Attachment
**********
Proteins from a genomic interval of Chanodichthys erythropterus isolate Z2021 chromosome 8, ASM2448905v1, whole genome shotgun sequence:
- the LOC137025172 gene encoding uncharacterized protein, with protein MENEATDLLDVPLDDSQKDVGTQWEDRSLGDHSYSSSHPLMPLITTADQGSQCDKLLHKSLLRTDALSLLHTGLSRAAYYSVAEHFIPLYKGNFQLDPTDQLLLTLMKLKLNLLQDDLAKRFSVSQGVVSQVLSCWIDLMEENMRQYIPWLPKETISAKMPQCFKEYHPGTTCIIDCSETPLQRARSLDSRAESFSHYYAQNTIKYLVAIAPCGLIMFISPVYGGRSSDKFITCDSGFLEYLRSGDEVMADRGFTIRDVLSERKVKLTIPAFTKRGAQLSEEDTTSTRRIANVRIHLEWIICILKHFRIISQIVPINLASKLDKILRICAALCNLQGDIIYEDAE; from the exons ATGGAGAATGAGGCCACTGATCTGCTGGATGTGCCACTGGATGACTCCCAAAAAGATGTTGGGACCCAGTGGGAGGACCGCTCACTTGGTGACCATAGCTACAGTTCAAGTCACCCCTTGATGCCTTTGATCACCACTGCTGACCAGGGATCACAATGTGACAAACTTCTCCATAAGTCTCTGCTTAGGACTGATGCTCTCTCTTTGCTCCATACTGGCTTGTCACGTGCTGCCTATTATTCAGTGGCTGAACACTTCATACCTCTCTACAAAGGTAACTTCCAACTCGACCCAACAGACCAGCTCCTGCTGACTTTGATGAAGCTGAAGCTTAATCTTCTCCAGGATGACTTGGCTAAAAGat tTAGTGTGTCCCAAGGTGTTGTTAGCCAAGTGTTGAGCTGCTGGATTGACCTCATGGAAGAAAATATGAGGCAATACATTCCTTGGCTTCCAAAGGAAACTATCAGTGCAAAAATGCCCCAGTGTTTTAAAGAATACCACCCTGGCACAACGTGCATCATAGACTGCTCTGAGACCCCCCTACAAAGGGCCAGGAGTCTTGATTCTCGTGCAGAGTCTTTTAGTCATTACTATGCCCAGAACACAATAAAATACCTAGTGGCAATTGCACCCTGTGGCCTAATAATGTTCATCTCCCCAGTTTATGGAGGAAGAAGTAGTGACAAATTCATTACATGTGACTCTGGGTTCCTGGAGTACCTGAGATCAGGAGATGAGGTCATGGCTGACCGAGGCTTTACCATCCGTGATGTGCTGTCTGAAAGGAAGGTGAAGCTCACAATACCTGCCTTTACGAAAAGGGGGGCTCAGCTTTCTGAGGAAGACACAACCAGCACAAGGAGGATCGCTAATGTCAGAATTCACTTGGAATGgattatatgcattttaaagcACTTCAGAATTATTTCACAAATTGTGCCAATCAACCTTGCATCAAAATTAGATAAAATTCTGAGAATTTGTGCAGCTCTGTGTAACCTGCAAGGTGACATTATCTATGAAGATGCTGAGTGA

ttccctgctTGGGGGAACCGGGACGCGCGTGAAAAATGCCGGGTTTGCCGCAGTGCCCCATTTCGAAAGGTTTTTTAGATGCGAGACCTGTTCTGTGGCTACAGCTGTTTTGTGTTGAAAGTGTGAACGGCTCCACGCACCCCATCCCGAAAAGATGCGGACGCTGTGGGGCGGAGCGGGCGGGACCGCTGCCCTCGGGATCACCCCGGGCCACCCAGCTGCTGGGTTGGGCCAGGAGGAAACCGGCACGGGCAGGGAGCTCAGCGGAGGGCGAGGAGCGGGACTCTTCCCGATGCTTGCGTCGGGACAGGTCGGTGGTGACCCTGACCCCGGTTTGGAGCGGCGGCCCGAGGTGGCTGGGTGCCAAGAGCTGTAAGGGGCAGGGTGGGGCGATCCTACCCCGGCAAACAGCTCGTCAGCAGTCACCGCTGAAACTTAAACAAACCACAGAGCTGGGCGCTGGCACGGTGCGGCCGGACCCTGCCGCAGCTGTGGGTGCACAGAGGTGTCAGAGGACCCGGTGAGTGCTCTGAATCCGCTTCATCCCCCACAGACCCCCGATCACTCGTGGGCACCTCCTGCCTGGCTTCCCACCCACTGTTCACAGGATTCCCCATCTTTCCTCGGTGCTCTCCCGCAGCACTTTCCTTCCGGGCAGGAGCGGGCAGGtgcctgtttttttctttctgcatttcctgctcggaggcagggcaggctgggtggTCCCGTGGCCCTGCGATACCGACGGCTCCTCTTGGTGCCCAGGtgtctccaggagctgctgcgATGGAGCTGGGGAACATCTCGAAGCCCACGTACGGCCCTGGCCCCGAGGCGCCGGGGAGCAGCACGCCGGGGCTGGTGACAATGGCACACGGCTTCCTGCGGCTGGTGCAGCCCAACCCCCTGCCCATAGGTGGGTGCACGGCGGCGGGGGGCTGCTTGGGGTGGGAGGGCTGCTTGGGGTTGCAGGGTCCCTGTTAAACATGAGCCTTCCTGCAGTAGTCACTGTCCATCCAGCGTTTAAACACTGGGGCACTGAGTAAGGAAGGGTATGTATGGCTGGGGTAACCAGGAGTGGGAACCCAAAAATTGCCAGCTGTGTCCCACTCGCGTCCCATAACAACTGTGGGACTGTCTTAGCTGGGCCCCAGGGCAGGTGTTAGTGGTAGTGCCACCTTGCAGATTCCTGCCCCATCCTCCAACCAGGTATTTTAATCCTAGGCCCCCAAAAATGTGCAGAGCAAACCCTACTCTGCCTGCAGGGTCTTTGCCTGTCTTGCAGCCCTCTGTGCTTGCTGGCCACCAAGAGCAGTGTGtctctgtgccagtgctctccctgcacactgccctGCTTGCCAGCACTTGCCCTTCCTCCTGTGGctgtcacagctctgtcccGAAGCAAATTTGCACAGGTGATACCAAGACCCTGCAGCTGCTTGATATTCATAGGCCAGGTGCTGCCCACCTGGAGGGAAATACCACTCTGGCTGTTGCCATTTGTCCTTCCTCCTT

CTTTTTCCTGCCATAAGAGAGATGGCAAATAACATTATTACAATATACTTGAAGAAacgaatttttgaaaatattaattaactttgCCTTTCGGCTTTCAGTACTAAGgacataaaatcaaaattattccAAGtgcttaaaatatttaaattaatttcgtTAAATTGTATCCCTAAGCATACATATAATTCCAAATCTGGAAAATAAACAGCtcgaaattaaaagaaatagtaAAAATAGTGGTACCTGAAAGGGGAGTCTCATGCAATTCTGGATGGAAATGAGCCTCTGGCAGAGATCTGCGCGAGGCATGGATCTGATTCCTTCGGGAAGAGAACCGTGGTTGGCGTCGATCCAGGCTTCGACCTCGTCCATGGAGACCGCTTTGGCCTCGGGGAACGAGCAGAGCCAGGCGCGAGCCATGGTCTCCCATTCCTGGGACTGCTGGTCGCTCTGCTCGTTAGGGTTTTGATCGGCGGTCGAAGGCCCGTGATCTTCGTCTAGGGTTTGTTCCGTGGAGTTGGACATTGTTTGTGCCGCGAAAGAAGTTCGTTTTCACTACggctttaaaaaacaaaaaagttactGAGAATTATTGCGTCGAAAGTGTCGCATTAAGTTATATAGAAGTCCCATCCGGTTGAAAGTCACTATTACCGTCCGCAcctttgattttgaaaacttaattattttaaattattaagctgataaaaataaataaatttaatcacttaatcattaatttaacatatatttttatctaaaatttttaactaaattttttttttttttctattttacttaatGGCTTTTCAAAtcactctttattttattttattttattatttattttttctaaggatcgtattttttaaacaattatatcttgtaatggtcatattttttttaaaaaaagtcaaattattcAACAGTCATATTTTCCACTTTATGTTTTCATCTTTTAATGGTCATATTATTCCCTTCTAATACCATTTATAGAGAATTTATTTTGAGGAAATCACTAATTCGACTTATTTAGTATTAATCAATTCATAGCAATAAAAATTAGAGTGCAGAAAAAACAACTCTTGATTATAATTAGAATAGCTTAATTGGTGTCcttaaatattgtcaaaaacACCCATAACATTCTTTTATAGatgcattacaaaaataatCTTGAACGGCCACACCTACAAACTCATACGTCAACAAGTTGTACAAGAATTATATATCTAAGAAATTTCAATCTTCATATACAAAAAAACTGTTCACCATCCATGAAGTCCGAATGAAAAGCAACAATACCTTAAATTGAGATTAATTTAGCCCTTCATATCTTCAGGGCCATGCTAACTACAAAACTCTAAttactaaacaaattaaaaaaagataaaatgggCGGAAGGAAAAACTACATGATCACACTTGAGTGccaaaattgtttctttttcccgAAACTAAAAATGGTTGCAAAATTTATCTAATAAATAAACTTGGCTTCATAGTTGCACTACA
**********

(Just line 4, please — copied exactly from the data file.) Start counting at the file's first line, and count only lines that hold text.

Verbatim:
CTTTTTCCTGCCATAAGAGAGATGGCAAATAACATTATTACAATATACTTGAAGAAacgaatttttgaaaatattaattaactttgCCTTTCGGCTTTCAGTACTAAGgacataaaatcaaaattattccAAGtgcttaaaatatttaaattaatttcgtTAAATTGTATCCCTAAGCATACATATAATTCCAAATCTGGAAAATAAACAGCtcgaaattaaaagaaatagtaAAAATAGTGGTACCTGAAAGGGGAGTCTCATGCAATTCTGGATGGAAATGAGCCTCTGGCAGAGATCTGCGCGAGGCATGGATCTGATTCCTTCGGGAAGAGAACCGTGGTTGGCGTCGATCCAGGCTTCGACCTCGTCCATGGAGACCGCTTTGGCCTCGGGGAACGAGCAGAGCCAGGCGCGAGCCATGGTCTCCCATTCCTGGGACTGCTGGTCGCTCTGCTCGTTAGGGTTTTGATCGGCGGTCGAAGGCCCGTGATCTTCGTCTAGGGTTTGTTCCGTGGAGTTGGACATTGTTTGTGCCGCGAAAGAAGTTCGTTTTCACTACggctttaaaaaacaaaaaagttactGAGAATTATTGCGTCGAAAGTGTCGCATTAAGTTATATAGAAGTCCCATCCGGTTGAAAGTCACTATTACCGTCCGCAcctttgattttgaaaacttaattattttaaattattaagctgataaaaataaataaatttaatcacttaatcattaatttaacatatatttttatctaaaatttttaactaaattttttttttttttctattttacttaatGGCTTTTCAAAtcactctttattttattttattttattatttattttttctaaggatcgtattttttaaacaattatatcttgtaatggtcatattttttttaaaaaaagtcaaattattcAACAGTCATATTTTCCACTTTATGTTTTCATCTTTTAATGGTCATATTATTCCCTTCTAATACCATTTATAGAGAATTTATTTTGAGGAAATCACTAATTCGACTTATTTAGTATTAATCAATTCATAGCAATAAAAATTAGAGTGCAGAAAAAACAACTCTTGATTATAATTAGAATAGCTTAATTGGTGTCcttaaatattgtcaaaaacACCCATAACATTCTTTTATAGatgcattacaaaaataatCTTGAACGGCCACACCTACAAACTCATACGTCAACAAGTTGTACAAGAATTATATATCTAAGAAATTTCAATCTTCATATACAAAAAAACTGTTCACCATCCATGAAGTCCGAATGAAAAGCAACAATACCTTAAATTGAGATTAATTTAGCCCTTCATATCTTCAGGGCCATGCTAACTACAAAACTCTAAttactaaacaaattaaaaaaagataaaatgggCGGAAGGAAAAACTACATGATCACACTTGAGTGccaaaattgtttctttttcccgAAACTAAAAATGGTTGCAAAATTTATCTAATAAATAAACTTGGCTTCATAGTTGCACTACA